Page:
Many hunters have a favorite haunt or camp that they frequent each season, but there’s no shame in wanting something new to experience. For example, you may be looking to take your training wheels off with a big game hunting expedition.
If you’re ready to dip your boots in big game hunting, you’ll want to keep your eye on the prize with these pro-approved big game hunting tips.
Stay invisible to big game
If your rookie tendencies render you as subtle as a gun, you’ll need to work on your ability to remain invisible to animals in nature. Otherwise, lurking bears and mule deer will remain out of site, out of mind, and out of your line of fire.
To ensure you fly under the radar of prey, you’ll want to move slowly and steadily once the big game has diverted its attention. Remember, prey frequently scan their paths for predators. Therefore, no move–of even the most camouflaged hunters–will go unnoticed.
As an additional precaution, ensure you’re dressed for success. After all, the proper clothing can help you stay invisible to the big game. For example, retailers like HECS (https://hecshunting.hecsllc.com/) offer advanced technology camo with electromagnetic frequency blockers. That way, you’re hidden from even your mark’s subtlest of senses.
Lastly, step into the hooves of your big game. What are its defense mechanisms? How perceptive are they to movement? By asking these questions, you can think like your target and expect the unexpected.
Set a realistic budget and stick to it
Adding travel and the necessary big game equipment can quickly balloon a standard hunting budget. Know how much you have to spend on gear, supplies, transportation, and accommodations if necessary. Nothing is more disappointing than packing it in early because the well runs dry.
Study the basics of hunting
While this may not be your first rodeo, arrogance and ignorance alike can cost you the kill of a lifetime. With these high stakes in mind, you won’t want to forget the “ready” in “ready, aim, fire.” So, remember to hit the books before you attempt to hit your target.
As a first step, become familiar with where to look for big game, i.e. watering holes. Then, the time will come to study shooting positions. From standing to kneeling to sitting to prone positions, don’t be a one-trick pony on the hunting field. Once you’ve rehearsed the different shooting positions,
Hunt only one type of animal
Before embarking on a big game hunting excursion, you’ll need to specify what species type you plan to set your sights on. Though it may be tempting to divide your attention between several big game species in the area, this strategy often results in missed marks and missed opportunities. To ensure your big game hunting trip goes off with a bang, narrow your research to one species type and brush up on their feed/mating habits, their natural predators, along with their natural environments.
Hunt early in the season
Hunting early means less pressure to bag a kill, making it a more enjoyable, lower-stakes adventure. You also have access to green areas, which may fall to snow in the winter months.
Now that you’ve considered a few tips for hunting big game, here are seven hunting trips that deserve a place at the top of your bucket list.
1. Nebraska, USA
Nebraska is known for sensational deer hunting, and the sandhills provide a unique landscape. The region mixes dunes and prairie, giving optimal exposure to bag yourself a buck. The open space also poses the challenge of setting up a hunting blind.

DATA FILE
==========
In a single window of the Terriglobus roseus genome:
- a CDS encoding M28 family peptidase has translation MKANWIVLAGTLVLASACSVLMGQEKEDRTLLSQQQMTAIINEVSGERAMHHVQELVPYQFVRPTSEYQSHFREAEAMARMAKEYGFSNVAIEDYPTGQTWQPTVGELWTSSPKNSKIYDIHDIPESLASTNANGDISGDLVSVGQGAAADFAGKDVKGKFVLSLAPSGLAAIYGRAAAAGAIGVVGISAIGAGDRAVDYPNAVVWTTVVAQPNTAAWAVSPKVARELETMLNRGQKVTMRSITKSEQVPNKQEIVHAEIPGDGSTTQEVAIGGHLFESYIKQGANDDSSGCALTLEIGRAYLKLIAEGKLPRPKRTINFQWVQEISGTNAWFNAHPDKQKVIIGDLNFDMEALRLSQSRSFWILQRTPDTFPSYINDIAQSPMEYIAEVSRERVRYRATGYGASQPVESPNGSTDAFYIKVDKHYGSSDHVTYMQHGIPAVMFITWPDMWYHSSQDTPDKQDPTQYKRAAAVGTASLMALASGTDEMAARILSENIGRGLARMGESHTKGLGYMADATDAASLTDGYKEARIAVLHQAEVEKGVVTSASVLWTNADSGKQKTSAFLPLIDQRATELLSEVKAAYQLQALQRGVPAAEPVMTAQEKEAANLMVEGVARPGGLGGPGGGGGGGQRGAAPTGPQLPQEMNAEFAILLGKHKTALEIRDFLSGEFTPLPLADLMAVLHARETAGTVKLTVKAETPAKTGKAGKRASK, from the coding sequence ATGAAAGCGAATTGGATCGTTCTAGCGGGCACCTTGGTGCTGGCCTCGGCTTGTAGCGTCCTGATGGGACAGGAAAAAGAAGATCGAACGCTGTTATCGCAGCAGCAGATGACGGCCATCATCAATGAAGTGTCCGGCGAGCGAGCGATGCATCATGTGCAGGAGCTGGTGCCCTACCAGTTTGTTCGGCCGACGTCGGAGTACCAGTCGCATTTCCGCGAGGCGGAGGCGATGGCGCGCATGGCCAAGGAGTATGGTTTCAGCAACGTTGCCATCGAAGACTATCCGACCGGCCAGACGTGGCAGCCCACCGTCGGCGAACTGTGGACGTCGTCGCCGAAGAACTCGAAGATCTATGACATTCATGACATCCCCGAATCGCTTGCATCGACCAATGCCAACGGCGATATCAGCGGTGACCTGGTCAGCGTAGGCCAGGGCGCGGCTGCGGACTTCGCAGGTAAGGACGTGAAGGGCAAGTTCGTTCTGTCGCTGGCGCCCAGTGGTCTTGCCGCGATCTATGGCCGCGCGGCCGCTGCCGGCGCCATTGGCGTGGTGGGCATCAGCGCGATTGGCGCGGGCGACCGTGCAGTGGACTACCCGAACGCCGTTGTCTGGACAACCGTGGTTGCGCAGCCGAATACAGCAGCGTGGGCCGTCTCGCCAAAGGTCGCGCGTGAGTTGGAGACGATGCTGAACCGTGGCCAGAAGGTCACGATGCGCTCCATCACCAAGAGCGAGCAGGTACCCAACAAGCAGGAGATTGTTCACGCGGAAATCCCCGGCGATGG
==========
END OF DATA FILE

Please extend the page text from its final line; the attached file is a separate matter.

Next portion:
This trip runs as low as $3,000 unguided or up to $6,000 guided.
2. Newfoundland, Canada
This small Canadian island off the Atlantic coast is home to about 125,000 moose. With a population of just over 520,000 people, that’s nearly one moose for every four humans on the island.
This trip could cost upwards of $7,000, and you’re likely to want to go guided if you’re not from the island. If you’ve got the funds to spare, it can be an unforgettable outing.
3. La Pampa, Argentina
La Pampa is a bush region of Argentina known for its high population of the red stag. This hunting trip is the ultimate trip for archery enthusiasts, as there are plenty of opportunities for close-range shots.
For a single hunter, prices vary between $5,000 and $7,000 depending on whether you want a guide.
4. Colorado, USA
Mountain lions are plentiful in Colorado, and with a free online course, you can hunt them in their natural habitat. This hunt isn’t for the faint of heart and can be physically demanding.
A guided (and you will want to hire a guide) mountain lion hunt here costs about $4,500.
5. Eastern Cape, South Africa
A little further from home on the Eastern Cape of South Africa is a fantastic array of plains game. It includes animals like kudu, zebra, Cape buffalo, and giraffes. You will need to check season restrictions and species guidelines before hunting here.
An Eastern Cape hunting trip is more expensive, running up to $9,500.
6. Alaska, USA
More than 14,000 blacktail deer are hunted in Alaska each year, and the best place to get them is Kodiak Island. The prime rut time is November, but hunters can start as early as August.
A hunting trip to Kodiak Island will cost you roughly $5,000 per hunter.
7. Idaho, USA
If you want to hunt color phase black bears, the Rocky Mountains are the place to go. Both the bait and spot and stalk methods of hunting work in this region. Aim from the road or head into the foothills.
Unguided, you can wrap this trip up for as low as $2,000. If you add in an experienced guide, you could pay as much as $5,000.
Wrapping up your hunt
Hitting all the targets on your hunting bucket list might be a stretch, but there are plenty of options right here in the United States. Pack smart, choose the best equipment, and decide on your guide before setting out to these stunning locales.